Kumamoto castle is the standing emblem of Kyushu. But as the whole Kumamoto prefecture, the building suffered from the 2016 earthquakes. The foundations were weakened and several historical items, including a centuries-old wall, collapsed. We had the chance to discover the castle, one of the Heisei 100 landscapes, a year before.
According to officials, at least two decades will be necessary to restore the whole Kumamoto castle and surroundings. The keep will be ready for 2019 (in time for the 2019 Rugby World Cup) but it was not the only part affected by the 2016 earthquakes. As the keep, rebuilt in concrete in 1960, is at the heart of one of the biggest and best-preserved castle complex.
Thirteen important cultural properties are to be found around the keep. The whole dates back from the beginning of Edo period, built from 1600 to 1607 by local lord Kita Kiyomasa. Precisely the same that took an active part in Nagoya castle building.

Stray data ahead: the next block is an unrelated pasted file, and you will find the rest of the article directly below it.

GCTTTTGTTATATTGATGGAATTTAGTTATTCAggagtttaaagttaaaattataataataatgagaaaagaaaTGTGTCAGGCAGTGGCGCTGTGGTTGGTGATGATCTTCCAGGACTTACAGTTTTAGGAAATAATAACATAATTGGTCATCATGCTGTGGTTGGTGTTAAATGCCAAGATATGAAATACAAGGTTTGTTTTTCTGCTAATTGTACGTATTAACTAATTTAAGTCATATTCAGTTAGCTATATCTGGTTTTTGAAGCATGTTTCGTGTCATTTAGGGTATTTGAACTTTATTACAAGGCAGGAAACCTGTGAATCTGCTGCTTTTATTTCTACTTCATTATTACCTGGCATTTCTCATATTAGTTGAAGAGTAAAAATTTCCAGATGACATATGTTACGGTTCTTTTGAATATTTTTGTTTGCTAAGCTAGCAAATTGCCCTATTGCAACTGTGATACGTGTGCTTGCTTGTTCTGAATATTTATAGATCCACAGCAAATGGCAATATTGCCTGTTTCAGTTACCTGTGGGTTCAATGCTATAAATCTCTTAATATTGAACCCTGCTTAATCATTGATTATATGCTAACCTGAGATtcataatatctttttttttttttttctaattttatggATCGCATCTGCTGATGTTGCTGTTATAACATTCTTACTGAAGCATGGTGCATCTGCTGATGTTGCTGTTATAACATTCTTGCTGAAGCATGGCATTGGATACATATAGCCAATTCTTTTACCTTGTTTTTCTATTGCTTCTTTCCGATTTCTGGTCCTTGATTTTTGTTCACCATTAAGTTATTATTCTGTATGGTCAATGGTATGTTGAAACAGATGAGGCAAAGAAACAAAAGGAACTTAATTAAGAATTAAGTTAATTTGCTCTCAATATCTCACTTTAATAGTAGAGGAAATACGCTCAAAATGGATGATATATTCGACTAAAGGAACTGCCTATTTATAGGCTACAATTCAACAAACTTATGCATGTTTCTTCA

The main keep is a museum since the 1960 concrete rebuilt. The post-quake restoration will allow to improve the building’s accessibility. The original tenshu burned accidentally in 1877, right before the Satsuma rebellion (Seinan-sensho meaning “South-West war”).
Since the 1960s, other part of the castle were progressively rebuilt, as the luxurious Honmaru Goten. But that process was interrupted by the earthquakes.
We visited Kumamoto castle before beginning the Nippon100 challenge, during autumn 2015 and the Kumamoto-jo matsuri. The castle park is also famous for its spring cherry blossoms.
How to get there?
Kumamoto castle is located in Kumamoto city, about 15 minutes by tram from the train station (170 yens, Kumamotojo-mae stop), or 45 minutes walking. From Tokyo to Kumamoto, planes and shinkansen (Tokaido, Sanyo and finally Kyushu Shinkansen with a change in Shin-Osaka or Hakata, six hours altogether for 26000 yens) are both convenient.